Russia has become sadly famous for the fate of its journalists who are best known as the victims of violent attacks or hapless observers sidelined by censorship. Yet some journalists suggest that since President Dmitry Medvedev was elected to the office of president, the situation appears to be improving.
Journalism can prove to be dangerous and difficult work, especially in Russia. Political pluralism remains academic and has never really been in fashion, and inquisitive reporters and other journalists who push back against the official line imposed by authorities are the frequent victims of verbal or physical intimidation, censorship or lawsuits in court. Some even pay with their lives for having tried to shed light on murky areas, for telling “secrets” or unravelling “mysteries.”
There are emblematic cases. Anna Politkovskaya was an investigative journalist for the independent Novaya Gazeta journalist when she was gunned down in 2006 in Moscow. Her murder remains unsolved; her colleagues say her penchant for focusing her talents on the situation in Chechnya and high-level corruption in the Kremlin made her a target. Five years after the murder, Russian authorities detained a new suspect in the case last month, Rustam Makhmudov, in Chechnya. Two of Makhmudov’s brothers were acquitted of the murder in 2009.
More recently, in November 2010, Kommersant’s special correspondent and blogger Oleg Kashin suffered a fractured skull after being beaten with iron bars. The attack was later published on the internet. Kashin had written about nationalism and the ideology of the Pro-Putin youth movement, Nashi, among other subjects. Kashin was recently sued for defamation when he said that he suspected Vasily Yakimenko, head of the Nashi youth movement, was involved in the attack. A few weeks ago, the district court found for Kashin in the case.
Many journalists have lost their lives because of their profession. The Glasnost Defense Foundation, an NGO that defends freedom of expression, documented 322 murders of Russian journalists between 1993 and 2009, as well as another 11 in 2010. Since the beginning of 2011, there have been 39 attacks against journalists. If these extreme cases weren’t enough, the day-to-day work of journalists is largely hindered by the general lack openness of Russia’s public system, the refusal of officials to work with the media in a transparent way and the hostility of law enforcement.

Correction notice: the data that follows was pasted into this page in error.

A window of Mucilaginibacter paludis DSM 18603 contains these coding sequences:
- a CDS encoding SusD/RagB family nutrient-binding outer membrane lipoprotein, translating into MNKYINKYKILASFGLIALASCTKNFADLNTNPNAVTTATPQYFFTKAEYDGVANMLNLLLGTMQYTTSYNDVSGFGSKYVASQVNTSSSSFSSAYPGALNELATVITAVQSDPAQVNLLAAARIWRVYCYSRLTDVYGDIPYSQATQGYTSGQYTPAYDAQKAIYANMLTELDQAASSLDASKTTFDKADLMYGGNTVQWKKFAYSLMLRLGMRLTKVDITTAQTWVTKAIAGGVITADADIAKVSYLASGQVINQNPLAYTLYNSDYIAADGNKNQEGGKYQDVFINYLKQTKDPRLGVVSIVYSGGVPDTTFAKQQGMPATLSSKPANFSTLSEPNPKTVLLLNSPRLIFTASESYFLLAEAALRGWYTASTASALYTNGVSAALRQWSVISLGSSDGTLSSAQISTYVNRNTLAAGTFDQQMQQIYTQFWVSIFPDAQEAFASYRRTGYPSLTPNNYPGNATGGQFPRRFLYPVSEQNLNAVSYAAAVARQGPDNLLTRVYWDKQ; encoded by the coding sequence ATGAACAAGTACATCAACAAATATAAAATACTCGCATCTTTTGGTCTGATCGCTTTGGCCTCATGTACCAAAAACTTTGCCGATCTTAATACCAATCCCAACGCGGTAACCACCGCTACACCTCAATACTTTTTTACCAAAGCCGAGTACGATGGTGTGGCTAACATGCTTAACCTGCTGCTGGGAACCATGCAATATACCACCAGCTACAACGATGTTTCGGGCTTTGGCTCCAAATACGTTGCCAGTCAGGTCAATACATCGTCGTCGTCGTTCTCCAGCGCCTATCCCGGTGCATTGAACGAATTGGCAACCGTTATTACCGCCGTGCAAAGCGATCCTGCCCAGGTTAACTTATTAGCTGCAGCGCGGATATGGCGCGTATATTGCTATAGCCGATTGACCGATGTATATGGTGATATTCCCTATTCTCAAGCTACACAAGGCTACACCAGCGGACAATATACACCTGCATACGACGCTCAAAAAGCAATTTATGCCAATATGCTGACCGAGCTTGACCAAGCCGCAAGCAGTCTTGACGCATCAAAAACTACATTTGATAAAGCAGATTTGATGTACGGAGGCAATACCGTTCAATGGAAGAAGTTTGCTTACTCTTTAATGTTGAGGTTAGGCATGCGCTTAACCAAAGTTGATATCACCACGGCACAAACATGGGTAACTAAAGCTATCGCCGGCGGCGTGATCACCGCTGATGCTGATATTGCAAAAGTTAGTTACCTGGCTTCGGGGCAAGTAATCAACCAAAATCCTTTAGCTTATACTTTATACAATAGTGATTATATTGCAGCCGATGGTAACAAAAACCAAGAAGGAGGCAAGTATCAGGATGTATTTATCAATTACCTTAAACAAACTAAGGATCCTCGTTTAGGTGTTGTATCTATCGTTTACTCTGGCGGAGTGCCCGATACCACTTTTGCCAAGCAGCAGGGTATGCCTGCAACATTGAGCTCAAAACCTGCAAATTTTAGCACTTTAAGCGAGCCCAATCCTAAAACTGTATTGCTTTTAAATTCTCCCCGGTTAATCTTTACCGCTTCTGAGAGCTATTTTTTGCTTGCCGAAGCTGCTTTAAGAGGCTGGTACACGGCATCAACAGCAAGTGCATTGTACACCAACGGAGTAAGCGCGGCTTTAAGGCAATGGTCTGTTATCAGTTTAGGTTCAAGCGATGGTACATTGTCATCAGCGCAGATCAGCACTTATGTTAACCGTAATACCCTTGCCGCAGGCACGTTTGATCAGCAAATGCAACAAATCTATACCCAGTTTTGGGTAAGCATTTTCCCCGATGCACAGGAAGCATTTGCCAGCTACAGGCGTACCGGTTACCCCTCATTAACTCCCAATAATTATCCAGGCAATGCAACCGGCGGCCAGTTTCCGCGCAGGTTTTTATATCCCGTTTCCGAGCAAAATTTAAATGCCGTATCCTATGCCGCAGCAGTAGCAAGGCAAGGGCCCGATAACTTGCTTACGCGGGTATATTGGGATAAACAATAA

Still, some studies show an improvement in the situation. Mikhail Fedotov, the head of the president's council on human rights, said as much during a conference of the Organization for Security and Co-operation in Europe (OSCE) in Vilnius in early June. In his presentation, Fedotov showed that over the last three years, journalist safety has improved to the point where, according to his research, not one was killed between 2008 and 2010.
In addition, authorities are increasingly likely to cooperate with the media. “Progress is very slow but appreciable. Investigations on murdered journalists are moving ahead, the killers of Baburova and Markelov (a journalist with Novaya Gazeta and a human rights lawyer, respectively, both killed in broad daylight in Moscow in 2009) were convicted,” Fedotov noted, although he admitted that there is much left to do before journalists are truly protected.